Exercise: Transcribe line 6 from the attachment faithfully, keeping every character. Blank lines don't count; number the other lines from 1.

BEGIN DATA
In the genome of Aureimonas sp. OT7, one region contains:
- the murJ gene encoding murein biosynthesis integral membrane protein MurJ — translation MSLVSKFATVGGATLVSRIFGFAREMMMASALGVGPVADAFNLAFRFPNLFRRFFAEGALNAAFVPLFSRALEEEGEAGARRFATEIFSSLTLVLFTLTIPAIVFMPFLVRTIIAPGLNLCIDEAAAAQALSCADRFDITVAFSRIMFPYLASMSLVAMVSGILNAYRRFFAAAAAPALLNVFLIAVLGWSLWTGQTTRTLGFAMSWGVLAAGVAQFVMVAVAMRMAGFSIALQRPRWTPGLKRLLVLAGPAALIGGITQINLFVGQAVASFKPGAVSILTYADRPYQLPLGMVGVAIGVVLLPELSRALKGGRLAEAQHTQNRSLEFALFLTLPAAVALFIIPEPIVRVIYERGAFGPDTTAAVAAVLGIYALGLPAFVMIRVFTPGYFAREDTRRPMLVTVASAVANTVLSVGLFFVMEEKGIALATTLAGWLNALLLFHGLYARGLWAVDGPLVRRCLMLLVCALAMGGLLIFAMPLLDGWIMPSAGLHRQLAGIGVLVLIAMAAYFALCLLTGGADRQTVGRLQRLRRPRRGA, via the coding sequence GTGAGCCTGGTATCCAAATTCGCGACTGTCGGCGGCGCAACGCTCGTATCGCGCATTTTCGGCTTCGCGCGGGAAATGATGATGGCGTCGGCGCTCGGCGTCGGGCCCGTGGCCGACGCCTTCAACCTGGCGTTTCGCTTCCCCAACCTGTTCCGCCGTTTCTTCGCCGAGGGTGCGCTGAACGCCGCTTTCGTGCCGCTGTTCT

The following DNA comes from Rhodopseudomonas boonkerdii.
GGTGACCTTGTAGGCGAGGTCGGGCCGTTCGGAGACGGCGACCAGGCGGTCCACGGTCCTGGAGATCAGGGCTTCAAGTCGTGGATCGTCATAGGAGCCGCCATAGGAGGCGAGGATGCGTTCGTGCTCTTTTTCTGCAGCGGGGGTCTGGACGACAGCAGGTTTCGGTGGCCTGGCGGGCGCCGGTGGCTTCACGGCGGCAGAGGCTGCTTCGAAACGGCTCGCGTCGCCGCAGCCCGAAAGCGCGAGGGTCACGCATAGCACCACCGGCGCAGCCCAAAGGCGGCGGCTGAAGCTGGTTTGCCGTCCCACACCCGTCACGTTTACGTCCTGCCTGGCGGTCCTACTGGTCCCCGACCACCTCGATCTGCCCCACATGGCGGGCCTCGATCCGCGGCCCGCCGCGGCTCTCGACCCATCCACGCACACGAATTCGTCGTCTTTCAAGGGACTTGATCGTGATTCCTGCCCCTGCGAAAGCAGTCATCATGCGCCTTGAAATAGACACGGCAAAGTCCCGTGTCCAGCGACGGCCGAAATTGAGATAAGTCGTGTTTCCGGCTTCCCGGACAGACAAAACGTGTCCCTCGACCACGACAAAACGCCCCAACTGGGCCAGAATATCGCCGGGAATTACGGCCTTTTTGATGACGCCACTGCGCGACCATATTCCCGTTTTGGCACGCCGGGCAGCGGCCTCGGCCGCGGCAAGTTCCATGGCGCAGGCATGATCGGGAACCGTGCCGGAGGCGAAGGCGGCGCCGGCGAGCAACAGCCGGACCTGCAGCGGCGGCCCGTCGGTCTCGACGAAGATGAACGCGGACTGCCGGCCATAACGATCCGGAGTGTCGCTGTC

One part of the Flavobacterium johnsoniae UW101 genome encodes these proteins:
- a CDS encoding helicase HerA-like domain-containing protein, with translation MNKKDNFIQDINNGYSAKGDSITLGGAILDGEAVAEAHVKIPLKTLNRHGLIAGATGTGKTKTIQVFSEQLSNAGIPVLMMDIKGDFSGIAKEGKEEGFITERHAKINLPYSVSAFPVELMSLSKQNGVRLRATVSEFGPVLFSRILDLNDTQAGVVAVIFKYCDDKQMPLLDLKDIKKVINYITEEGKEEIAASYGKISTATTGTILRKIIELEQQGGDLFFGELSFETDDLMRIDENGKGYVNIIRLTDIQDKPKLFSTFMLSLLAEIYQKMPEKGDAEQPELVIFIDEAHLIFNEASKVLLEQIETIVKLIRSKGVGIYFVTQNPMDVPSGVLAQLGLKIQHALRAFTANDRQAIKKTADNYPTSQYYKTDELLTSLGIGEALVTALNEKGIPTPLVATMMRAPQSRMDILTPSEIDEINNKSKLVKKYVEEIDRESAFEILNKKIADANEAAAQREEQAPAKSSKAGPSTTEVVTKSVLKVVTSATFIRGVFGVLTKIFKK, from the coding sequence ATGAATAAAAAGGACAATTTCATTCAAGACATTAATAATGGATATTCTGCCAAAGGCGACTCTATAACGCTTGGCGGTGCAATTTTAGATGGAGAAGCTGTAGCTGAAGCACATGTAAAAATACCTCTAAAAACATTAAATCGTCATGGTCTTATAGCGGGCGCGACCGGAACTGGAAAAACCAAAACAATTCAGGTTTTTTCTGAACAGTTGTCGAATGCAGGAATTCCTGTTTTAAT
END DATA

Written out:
- a CDS encoding helicase HerA-like domain-containing protein, with translation MNKKDNFIQDINNGYSAKGDSITLGGAILDGEAVAEAHVKIPLKTLNRHGLIAGATGTGKTKTIQVFSEQLSNAGIPVLMMDIKGDFSGIAKEGKEEGFITERHAKINLPYSVSAFPVELMSLSKQNGVRLRATVSEFGPVLFSRILDLNDTQAGVVAVIFKYCDDKQMPLLDLKDIKKVINYITEEGKEEIAASYGKISTATTGTILRKIIELEQQGGDLFFGELSFETDDLMRIDENGKGYVNIIRLTDIQDKPKLFSTFMLSLLAEIYQKMPEKGDAEQPELVIFIDEAHLIFNEASKVLLEQIETIVKLIRSKGVGIYFVTQNPMDVPSGVLAQLGLKIQHALRAFTANDRQAIKKTADNYPTSQYYKTDELLTSLGIGEALVTALNEKGIPTPLVATMMRAPQSRMDILTPSEIDEINNKSKLVKKYVEEIDRESAFEILNKKIADANEAAAQREEQAPAKSSKAGPSTTEVVTKSVLKVVTSATFIRGVFGVLTKIFKK, from the coding sequence ATGAATAAAAAGGACAATTTCATTCAAGACATTAATAATGGATATTCTGCCAAAGGCGACTCTATAACGCTTGGCGGTGCAATTTTAGATGGAGAAGCTGTAGCTGAAGCACATGTAAAAATACCTCTAAAAACATTAAATCGTCATGGTCTTATAGCGGGCGCGACCGGAACTGGAAAAACCAAAACAATTCAGGTTTTTTCTGAACAGTTGTCGAATGCAGGAATTCCTGTTTTAAT